• Runny nose

Not all side effects are listed above. Some that are rare (occurring in less than 10% of patients) are not listed here.  However, you should always inform your health care provider if you experience any unusual symptoms.

When to contact your doctor or health care provider:

Contact your health care provider immediately, day or night, if you should experience any of the following symptoms:

  • Fever of 100.4° F (38° C) or higher, chills (signs of possible infection)
  • Shortness of breath, chest pain or discomfort; swelling of your lips or throat
  • Confusion

The following symptoms require medical attention, but are not an emergency.  Contact your health care provider within 24 hours of noticing any of the following:

  • Nausea (interferes with ability to eat and unrelieved with prescribed medication).
  • Vomiting (vomiting more than 4-5 times in a 24 hour period).
  • Diarrhea (4-6 episodes in a 24-hour period).
  • Unusual bleeding or bruising.
  • Black or tarry stools, or blood in your stools or urine.
  • Extreme fatigue (unable to carry on self-care activities).

Always inform your health care provider if you experience any unusual symptoms.

Precautions:

  • Protecting your thyroid: Your thyroid gland produces chemicals your body needs to function properly.  To do do, your thyroid absorbs iodine from your blood stream.  Because the isotope attached to tositumomab is a radioactive form of iodine, it is important to protect your thyroid from absorbing it.  You will be given a prescription for medication to protect your thyroid gland.  This medication is to be started at least 24 hours before the first step of the protocol, and will continue until about 2 weeks after the second step (therapeutic dose).  The dose of this medication is adjusted for each individual patient. 
  • Before starting tositumomab treatment, make sure you tell your doctor about any other medications you are taking (including prescription, over-the-counter, vitamins, herbal remedies, etc.).   Do not take aspirin, products containing aspirin unless your doctor specifically permits this.
  • Do not receive any kind of immunization or vaccination without your doctor's approval while taking tositumomab.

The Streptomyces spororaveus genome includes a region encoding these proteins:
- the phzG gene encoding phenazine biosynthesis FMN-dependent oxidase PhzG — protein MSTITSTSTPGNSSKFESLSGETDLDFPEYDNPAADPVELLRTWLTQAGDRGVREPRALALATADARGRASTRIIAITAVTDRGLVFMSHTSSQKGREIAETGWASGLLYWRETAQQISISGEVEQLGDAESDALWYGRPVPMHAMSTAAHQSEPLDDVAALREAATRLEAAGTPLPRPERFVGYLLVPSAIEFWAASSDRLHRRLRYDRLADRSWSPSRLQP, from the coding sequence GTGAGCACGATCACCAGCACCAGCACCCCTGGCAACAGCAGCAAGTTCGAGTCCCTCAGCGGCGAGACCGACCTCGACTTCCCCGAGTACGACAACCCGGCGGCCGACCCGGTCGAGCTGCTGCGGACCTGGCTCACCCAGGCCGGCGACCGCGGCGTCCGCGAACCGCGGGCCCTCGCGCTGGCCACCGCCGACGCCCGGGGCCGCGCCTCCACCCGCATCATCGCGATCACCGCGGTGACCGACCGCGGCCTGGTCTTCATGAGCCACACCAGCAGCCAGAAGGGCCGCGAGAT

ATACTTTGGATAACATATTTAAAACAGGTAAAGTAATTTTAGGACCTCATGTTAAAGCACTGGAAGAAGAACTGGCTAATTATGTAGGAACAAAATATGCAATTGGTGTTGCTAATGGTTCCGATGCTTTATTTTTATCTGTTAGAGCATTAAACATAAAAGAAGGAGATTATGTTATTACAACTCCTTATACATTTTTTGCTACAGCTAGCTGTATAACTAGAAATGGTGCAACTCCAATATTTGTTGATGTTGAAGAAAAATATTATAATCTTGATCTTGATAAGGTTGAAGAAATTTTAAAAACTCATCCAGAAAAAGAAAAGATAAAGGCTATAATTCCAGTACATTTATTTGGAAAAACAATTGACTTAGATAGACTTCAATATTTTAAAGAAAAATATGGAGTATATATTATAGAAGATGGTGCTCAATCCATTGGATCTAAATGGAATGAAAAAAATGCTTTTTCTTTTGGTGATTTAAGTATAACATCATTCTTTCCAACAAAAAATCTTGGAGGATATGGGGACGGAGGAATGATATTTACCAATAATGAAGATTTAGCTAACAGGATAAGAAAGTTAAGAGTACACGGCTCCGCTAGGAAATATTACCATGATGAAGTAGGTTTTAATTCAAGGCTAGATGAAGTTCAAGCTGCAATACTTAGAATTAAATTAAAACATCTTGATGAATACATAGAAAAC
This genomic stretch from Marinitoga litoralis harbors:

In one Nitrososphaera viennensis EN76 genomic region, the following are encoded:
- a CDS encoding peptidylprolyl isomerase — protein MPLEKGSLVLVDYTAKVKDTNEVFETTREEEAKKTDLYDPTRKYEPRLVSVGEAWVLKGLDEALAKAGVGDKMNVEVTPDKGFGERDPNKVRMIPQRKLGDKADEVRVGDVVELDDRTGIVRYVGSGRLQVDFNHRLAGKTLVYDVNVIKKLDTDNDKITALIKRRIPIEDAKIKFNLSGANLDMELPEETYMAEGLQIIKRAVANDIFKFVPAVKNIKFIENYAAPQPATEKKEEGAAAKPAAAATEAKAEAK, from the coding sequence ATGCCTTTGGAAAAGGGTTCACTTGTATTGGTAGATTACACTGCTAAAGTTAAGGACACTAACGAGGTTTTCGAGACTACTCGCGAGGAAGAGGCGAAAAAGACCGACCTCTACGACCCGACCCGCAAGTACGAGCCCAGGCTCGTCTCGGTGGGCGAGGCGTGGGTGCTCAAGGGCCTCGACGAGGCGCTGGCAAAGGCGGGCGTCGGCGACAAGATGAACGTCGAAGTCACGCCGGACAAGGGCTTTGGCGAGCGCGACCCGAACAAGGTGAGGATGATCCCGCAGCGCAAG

• Inform your health care professional if you are pregnant or may be pregnant prior to starting this treatment. Pregnancy category X (tositumomab can cause fetal harm when administered to a pregnant woman).
  • For both men and women: Do not conceive a child (get pregnant) while taking tositumomab, and for 12 months following the administration of this therapeutic regimen.   Discuss with your doctor when you may safely become pregnant or conceive a child after therapy.
  • Do not breast feed while taking this medication.

Self-Care Tips:

  • You may be at risk of infection so try to avoid crowds or people with colds or not feeling well, and report fever or any other signs of infection immediately to your health care provider.
  • Wash your hands often.
  • Use a soft toothbrush to minimize bleeding.
  • Avoid contact sports or activities that could cause injury.
  • To reduce nausea, take anti-nausea medications as prescribed by your doctor, and eat small, frequent meals.
  • In general, drinking alcoholic beverages should be kept to a minimum or avoided completely.  You should discuss this with your doctor.
  • Get plenty of rest.
  • Maintain good nutrition.
  • If you experience symptoms or side effects, be sure to discuss them with your health care team.  They can prescribe medications and/or offer other suggestions that are effective in managing such problems.

Radiation Safety: 

  • While the Iodine- I 131 in Iodine I 131 tositumomab is in the body, a person will be "giving off" a small amount of low-level radiation.   This amount will be less and less as time goes by.
  • The Iodine-131 is removed from the body by the kidneys, so most of the radioactivity leaves the body through urine over about a week.